Let’s face it… Drug testing is not exactly a sexy subject. Depending on your audience, it is likely to elicit anything from confused stares to eye rolls to outright defensiveness. But broaching the subject of drug testing with your loved one doesn’t have to be a trust-undermining, conflict-inducing horror show.
Done with care and consideration, it can be a catalyst for an honest and productive conversation. As with most emotionally fraught topics, preparation is key to success. Here are some tips for talking to your loved one about drug testing:
Understand the “Why”
Why drug testing? Why now? Maybe you’ve heard rumors of drug use at your local school or noticed signs of use in your loved one. Whatever the circumstances, clarifying your motivation and objectives will help you to communicate your concerns more effectively.
As much as you may think you know about substance use and abuse, there is always more to learn. In particular, you’ll want to avoid stigmatizing language like “addict” or “junkie.” By educating yourself about the disease of addiction, and being aware of your own, (possibly subconscious), attitudes about drug use, you can approach the subject from a place of respect and understanding.
Choose the right time and place
Too often, we wait until the heat of an argument to voice concerns that have been festering for weeks. But productive conversations are unlikely if one or more participants is emotional, tired, distracted, or under the influence of drugs. You will have more success if you wait until you and your loved one are both sober, calm, focused, and able to speak privately.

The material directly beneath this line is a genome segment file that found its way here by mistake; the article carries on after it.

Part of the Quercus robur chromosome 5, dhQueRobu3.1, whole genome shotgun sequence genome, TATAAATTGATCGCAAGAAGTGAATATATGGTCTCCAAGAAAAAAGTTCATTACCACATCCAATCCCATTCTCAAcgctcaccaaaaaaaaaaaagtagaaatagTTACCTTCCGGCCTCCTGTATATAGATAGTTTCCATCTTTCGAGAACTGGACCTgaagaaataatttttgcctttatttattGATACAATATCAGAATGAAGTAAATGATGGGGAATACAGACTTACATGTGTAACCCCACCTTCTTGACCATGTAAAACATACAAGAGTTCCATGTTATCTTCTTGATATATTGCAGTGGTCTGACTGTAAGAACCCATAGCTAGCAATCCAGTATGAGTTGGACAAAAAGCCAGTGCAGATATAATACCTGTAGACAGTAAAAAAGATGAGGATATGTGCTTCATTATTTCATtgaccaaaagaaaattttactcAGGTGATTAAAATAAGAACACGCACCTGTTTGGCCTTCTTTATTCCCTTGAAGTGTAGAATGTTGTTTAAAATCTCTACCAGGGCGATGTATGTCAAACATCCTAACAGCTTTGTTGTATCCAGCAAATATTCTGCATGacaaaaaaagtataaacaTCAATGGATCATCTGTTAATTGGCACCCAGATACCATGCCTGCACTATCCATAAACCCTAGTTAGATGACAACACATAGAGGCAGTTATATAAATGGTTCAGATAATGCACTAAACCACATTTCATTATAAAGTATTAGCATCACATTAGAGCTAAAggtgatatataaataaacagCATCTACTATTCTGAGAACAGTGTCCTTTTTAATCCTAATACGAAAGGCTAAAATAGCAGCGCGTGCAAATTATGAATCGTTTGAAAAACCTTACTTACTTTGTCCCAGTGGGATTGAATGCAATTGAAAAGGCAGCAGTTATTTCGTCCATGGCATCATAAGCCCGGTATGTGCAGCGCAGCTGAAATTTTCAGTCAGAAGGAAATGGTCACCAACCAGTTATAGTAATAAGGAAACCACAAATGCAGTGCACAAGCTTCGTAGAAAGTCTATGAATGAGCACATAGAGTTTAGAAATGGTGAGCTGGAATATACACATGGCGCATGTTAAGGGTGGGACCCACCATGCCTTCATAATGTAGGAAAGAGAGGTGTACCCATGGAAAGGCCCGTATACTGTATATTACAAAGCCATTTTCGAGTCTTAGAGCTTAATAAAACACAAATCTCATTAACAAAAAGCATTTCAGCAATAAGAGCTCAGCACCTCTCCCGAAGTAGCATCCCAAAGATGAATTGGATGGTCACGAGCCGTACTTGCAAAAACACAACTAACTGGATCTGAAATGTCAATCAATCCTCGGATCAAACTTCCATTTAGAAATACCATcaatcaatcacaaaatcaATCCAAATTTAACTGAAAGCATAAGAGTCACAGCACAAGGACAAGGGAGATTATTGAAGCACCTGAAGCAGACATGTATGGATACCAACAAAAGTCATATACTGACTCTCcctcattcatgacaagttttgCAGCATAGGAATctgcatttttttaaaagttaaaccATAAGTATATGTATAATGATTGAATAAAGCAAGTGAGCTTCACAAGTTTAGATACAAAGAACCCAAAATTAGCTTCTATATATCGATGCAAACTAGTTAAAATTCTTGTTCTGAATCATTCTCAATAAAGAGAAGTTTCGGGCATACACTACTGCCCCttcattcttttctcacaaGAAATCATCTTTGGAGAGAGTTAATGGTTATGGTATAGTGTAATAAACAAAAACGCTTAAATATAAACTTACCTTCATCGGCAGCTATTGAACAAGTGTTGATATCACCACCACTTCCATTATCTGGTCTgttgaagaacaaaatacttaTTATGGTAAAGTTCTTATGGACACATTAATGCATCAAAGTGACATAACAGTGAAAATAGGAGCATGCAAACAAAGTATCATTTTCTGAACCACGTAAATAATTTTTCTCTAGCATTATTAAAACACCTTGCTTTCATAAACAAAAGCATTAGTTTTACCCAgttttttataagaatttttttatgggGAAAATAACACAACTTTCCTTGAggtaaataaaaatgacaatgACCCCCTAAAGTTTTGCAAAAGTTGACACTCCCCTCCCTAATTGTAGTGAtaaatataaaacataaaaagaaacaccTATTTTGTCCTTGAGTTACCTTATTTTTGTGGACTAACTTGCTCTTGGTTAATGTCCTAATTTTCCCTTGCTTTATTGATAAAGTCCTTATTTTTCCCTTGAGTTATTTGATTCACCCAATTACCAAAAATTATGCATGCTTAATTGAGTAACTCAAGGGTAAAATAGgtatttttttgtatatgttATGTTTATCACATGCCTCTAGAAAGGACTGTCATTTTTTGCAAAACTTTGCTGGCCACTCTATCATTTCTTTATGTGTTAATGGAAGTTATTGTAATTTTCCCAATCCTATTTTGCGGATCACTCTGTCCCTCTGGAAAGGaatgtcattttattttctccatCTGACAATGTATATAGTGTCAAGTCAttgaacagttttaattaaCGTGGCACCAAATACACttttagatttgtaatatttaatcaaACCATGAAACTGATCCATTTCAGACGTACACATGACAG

Difficult conversations are… well, difficult. Resist the urge to skirt the subject or use euphemisms. Your loved one will be able to sense that you are not being straight with them and might even assume that you are judging them.
Describe the Process
Explain that drug testing is not meant to “catch” your loved one doing “wrong” but rather to ensure their/your family’s safety. Talk about how drug testing might benefit your loved one and offer peace of mind to others in the household. Discuss the frequency of testing, how you will deal with a positive test result, and possible incentives for negative results. Reassure your loved one that you will support them throughout the process and help them access more help if needed.
Take time to listen/validate
Give your loved one time and space to ask questions and express concerns, then address these concerns directly and honestly. Validate your loved one’s reservations and reinforce their right to choose (more on this below). Let them know that drug testing is a tool that will always be available to them.
Present your loved one with options and empower them to choose what is in their best interests. For example, while you can’t force your loved one to take a drug test, you can tie it to privileges like the use of the family car, financial support, or social freedoms. Explain that your primary objective is your loved one’s health and safety and that these limits are intended to support their well-being.
Set and maintain boundaries
Whether or not your loved one agrees to test, you can use this opportunity to clarify your personal boundaries around drug use. For example, if you have young children, you might explain that your children can’t be around your loved one if they are under the influence of drugs. Of course, when it comes to boundaries, the setting is the easy part. Maintaining and enforcing these boundaries can be more challenging. Anticipate moments when you might be tempted to give in and break your boundaries, and enlist a partner in solidarity for these situations. It’s not easy, but it will help your loved one to see that there are consequences to drug use.
Talking about drug testing with your loved one may seem daunting, but approached with care and consideration, it can be a valuable experience for both of you. With a little preparation and planning, you can create a sense of mutual respect and understanding. It won’t be easy, but your loved one, and your relationship, may just come out stronger in the end.